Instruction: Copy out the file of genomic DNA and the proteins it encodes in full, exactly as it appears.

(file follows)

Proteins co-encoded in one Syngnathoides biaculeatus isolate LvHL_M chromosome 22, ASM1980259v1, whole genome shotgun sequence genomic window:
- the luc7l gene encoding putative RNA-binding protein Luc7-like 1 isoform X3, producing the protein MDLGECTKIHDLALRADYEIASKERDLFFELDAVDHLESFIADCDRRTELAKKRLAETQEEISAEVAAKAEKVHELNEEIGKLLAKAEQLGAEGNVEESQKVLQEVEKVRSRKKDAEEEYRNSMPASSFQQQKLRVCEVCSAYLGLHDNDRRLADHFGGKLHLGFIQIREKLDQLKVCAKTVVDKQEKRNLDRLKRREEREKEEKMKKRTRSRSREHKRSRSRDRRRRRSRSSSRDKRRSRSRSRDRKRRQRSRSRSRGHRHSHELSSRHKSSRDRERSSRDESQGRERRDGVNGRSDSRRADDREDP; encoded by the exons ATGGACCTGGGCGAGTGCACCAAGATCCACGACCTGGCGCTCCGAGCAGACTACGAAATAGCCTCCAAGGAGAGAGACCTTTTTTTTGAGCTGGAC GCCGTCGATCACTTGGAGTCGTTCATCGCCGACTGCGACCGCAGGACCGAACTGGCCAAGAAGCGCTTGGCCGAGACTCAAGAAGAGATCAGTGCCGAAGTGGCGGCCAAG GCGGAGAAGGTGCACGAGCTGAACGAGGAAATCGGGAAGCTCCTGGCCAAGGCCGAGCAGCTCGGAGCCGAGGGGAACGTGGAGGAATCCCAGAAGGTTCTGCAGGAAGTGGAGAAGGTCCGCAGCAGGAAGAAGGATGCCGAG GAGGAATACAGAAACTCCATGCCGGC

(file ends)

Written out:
Proteins co-encoded in one Syngnathoides biaculeatus isolate LvHL_M chromosome 22, ASM1980259v1, whole genome shotgun sequence genomic window:
- the luc7l gene encoding putative RNA-binding protein Luc7-like 1 isoform X3, producing the protein MDLGECTKIHDLALRADYEIASKERDLFFELDAVDHLESFIADCDRRTELAKKRLAETQEEISAEVAAKAEKVHELNEEIGKLLAKAEQLGAEGNVEESQKVLQEVEKVRSRKKDAEEEYRNSMPASSFQQQKLRVCEVCSAYLGLHDNDRRLADHFGGKLHLGFIQIREKLDQLKVCAKTVVDKQEKRNLDRLKRREEREKEEKMKKRTRSRSREHKRSRSRDRRRRRSRSSSRDKRRSRSRSRDRKRRQRSRSRSRGHRHSHELSSRHKSSRDRERSSRDESQGRERRDGVNGRSDSRRADDREDP; encoded by the exons ATGGACCTGGGCGAGTGCACCAAGATCCACGACCTGGCGCTCCGAGCAGACTACGAAATAGCCTCCAAGGAGAGAGACCTTTTTTTTGAGCTGGAC GCCGTCGATCACTTGGAGTCGTTCATCGCCGACTGCGACCGCAGGACCGAACTGGCCAAGAAGCGCTTGGCCGAGACTCAAGAAGAGATCAGTGCCGAAGTGGCGGCCAAG GCGGAGAAGGTGCACGAGCTGAACGAGGAAATCGGGAAGCTCCTGGCCAAGGCCGAGCAGCTCGGAGCCGAGGGGAACGTGGAGGAATCCCAGAAGGTTCTGCAGGAAGTGGAGAAGGTCCGCAGCAGGAAGAAGGATGCCGAG GAGGAATACAGAAACTCCATGCCGGC